On November 26, 1922, archaeologist Howard Carter breached the tomb of Tutankhamun, an ancient Egyptian pharaoh. Almost immediately, whispers of a curse began spreading throughout the region. And then the deaths began. Was the curse of Tutankhamun real? Or just a myth?
The Curse of King Tut?
Soon after entering the tomb, Carter sent a messenger to his house. The messenger discovered that a cobra had killed Carter’s pet canary. Since the Royal Cobra was seen as a symbol of the ancient Egyptian government, the canary’s death was interpreted by the locals as evidence of a curse.
A few months later, on April 5, 1923, Lord Carnarvon died from an infected mosquito bite. Since Carnarvon had provided the financial backing for Carter’s excavation, his death was seen as part of the curse. The media reported extensively on the story and Sir Arthur Conan Doyle, the creator of Sherlock Holmes, gave an interview in which he stated his opinion that the death might have been caused by “elementals” or “curses.” Hence, the curse of Tutankhamun was born.
A series of strange deaths followed over the next few years. Captain Richard Bethell (Carter’s personal secretary) died under suspicious circumstances while sleeping at a Mayfair Club. Bethell’s father committed suicide by jumping from his seventh floor apartment. Edgar Steele, who handled the artifacts from London’s British Museum, passed away during a minor operation. All in all, a grand total of eleven people connected to the tomb’s discovery and excavation died seemingly unnatural deaths by 1929. By 1935, this number was up to twenty-one.
Was the Curse of Tutankhamun caused by Murder?
So, what caused these deaths? A true curse of Tutankhamun? Coincidence? An ancient plague? Well, in his new book, London’s Curse: Murder, Black Magic and Tutankhamun in the 1920s West End, author Mark Beynon speculates that the various murders were indeed connected…but not by a supernatural force. Instead, he believes that the murders were “ritualistic killings” masterminded by the infamous Aleister Crowley…aka, “the wickedest man in the world.”
Crowley was a well-known occultist, mystic, astrologist, and magician. He was also a prolific writer, leaving behind an impressive collection of diaries, books, and essays. After reviewing these works, along with various inquest reports, Beynon believes we should add another occupation to Crowley’s long resume…murderer.
Beynon believes that Crowley was motivated by revenge. Specifically, Crowley might’ve considered Carter’s excavation “sacrilegious” since he’d used ancient Egypt’s gods and goddesses to help formulate his own religion, known as Thelema. Also, many of the deceased individuals considered to have been “cursed” died in ways that suggested murder. For example, Captain Bethell’s symptoms matched that of one who’d been smothered to death. And the ability of Bethell’s father to climb out onto the window ledge and commit suicide seems questionable, indicating that he might’ve had help.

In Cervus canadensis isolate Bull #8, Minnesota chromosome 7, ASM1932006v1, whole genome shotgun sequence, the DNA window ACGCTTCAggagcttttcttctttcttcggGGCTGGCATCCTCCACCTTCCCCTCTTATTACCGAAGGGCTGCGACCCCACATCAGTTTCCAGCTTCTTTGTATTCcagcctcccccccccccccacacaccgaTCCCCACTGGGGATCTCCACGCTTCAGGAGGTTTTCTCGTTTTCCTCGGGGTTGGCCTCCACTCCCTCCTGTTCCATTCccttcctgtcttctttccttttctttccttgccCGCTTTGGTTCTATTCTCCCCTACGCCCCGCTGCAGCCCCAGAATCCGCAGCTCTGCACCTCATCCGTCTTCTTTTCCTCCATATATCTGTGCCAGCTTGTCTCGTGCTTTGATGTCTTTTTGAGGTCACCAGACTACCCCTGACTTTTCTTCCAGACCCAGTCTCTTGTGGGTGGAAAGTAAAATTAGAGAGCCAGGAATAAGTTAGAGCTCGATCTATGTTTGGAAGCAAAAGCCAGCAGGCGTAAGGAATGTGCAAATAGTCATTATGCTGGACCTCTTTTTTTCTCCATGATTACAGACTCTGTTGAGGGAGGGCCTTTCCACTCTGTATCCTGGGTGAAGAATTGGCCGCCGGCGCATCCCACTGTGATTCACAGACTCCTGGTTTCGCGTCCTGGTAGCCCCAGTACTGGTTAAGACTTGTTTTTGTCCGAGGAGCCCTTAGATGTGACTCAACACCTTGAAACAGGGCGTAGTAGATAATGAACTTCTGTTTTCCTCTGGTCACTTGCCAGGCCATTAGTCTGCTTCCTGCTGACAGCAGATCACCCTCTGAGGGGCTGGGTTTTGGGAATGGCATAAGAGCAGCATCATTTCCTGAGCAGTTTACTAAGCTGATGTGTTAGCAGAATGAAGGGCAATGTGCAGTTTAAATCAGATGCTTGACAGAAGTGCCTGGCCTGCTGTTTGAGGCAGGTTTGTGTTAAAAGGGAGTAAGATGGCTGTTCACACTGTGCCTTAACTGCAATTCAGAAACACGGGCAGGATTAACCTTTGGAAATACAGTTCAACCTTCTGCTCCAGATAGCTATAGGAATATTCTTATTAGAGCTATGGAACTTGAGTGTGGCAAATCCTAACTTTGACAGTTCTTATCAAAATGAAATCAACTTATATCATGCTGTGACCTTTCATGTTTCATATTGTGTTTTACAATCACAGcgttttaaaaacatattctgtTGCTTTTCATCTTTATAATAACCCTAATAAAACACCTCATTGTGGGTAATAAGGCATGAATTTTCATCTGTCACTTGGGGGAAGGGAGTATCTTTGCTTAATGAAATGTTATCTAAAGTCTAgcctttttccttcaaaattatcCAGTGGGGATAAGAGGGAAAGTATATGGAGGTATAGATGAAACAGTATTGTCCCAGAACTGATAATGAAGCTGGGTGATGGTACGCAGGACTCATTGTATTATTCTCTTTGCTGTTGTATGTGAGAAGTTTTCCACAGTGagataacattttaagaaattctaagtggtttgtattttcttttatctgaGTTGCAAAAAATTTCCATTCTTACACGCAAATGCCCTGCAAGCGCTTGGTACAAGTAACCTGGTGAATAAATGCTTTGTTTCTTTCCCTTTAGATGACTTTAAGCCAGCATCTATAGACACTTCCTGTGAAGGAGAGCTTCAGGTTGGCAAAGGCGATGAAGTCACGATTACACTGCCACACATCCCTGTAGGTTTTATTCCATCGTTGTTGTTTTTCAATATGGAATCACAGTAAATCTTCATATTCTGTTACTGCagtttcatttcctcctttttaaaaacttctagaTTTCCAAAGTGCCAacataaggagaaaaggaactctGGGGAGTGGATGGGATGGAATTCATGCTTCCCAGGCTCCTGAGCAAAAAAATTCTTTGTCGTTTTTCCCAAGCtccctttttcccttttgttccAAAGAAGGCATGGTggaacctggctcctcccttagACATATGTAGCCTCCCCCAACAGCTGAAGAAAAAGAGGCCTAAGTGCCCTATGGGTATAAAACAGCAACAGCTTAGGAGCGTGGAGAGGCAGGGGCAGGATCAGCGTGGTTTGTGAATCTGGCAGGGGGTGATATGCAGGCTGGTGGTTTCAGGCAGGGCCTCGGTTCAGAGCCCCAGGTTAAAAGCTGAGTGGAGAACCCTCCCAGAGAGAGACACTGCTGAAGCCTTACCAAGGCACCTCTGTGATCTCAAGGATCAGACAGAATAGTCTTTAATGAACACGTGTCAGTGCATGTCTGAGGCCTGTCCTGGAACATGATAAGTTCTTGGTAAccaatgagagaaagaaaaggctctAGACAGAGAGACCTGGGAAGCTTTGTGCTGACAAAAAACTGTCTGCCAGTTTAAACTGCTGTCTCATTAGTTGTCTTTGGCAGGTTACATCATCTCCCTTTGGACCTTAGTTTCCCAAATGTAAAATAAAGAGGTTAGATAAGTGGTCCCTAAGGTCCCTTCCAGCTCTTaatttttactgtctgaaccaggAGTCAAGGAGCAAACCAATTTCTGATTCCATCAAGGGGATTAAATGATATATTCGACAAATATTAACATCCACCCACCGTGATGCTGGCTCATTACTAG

Beynon speculates that Crowley, who supposedly “murdered his servants in India,” was obsessed with Jack the Ripper and may have used Jack as an inspiration for his own murders of Carter’s excavation team. However, Beynon’s evidence seems pretty skimpy. Crowley’s connections to the various victims is tenuous at best. Also, he was absent from London for at least two of these deaths. Finally, the fact that Howard Carter – the primary man behind the excavation – survived 17 years after opening the tomb is damning. If Crowley really wished to punish Carter’s team, it seems that he would’ve wanted to do the same to Carter himself. Instead, Carter lived until 1939 before finally succumbing to lymphoma at the age of 65.
Was the Curse of Tutankhamun caused by Disease?
So, what caused “The Curse of Tutankhamun?” One possibility is an ancient disease. In 1962, Dr. Ezzeddin Taha announced that many of the archaeologists and museum employees who worked with ancient Egyptian artifacts suffered from exposure to Aspergillus niger, a fungus that causes skins rashes and respiratory problems. He believed that this fungus might’ve been sealed in Egyptian tombs many centuries ago only to rear it’s ugly head when the tombs were reopened. Another possibility is mold spores. Intriguingly, a 1999 study conducted by microbiologist Gotthard Kramer showed that as many as 40 recovered Egyptian mummies were covered with bits of mold spores. Some mold spores, which can survive for long periods of time, are extremely deadly.
“When spores enter the body through the nose, mouth or eye mucous membranes they can lead to organ failure or even death, particularly in individuals with weakened immune systems.” ~ Gotthard Kramer
Guerrilla Explorer’s Analysis
Personally, I think ancient fungal spores may have caused some of the deaths associated with the curse, particularly that of Lord Carnarvon. However, I also believe there was a conspiracy afoot. But not the type of conspiracy brought about by a murderous mystic. No, I think we’re dealing with an entirely different type of conspiracy…a media conspiracy.
The reality of the matter is that many of the curse’s so-called victims played only incidental roles in the discovery and opening of the tomb. According to an analysis prepared by Herbert Winlock, the director of the Metropolitan Museum of Art in New York City, 54 total people were present for the opening of the tomb (1922), the opening of the sarcophagus (1924), and the unveiling of King Tut’s mummy (1925). Out of those 54 people, only 8 had died by 1934 (6 from the opening of the tomb and 2 from the opening of the sarcophagus).
The truth is that much of the hype surrounding the curse was overblown. Many of the so-called victims were only vaguely connected to King Tut’s tomb. In reality, it wasn’t much of a curse at all.
But it sure made one hell of a story.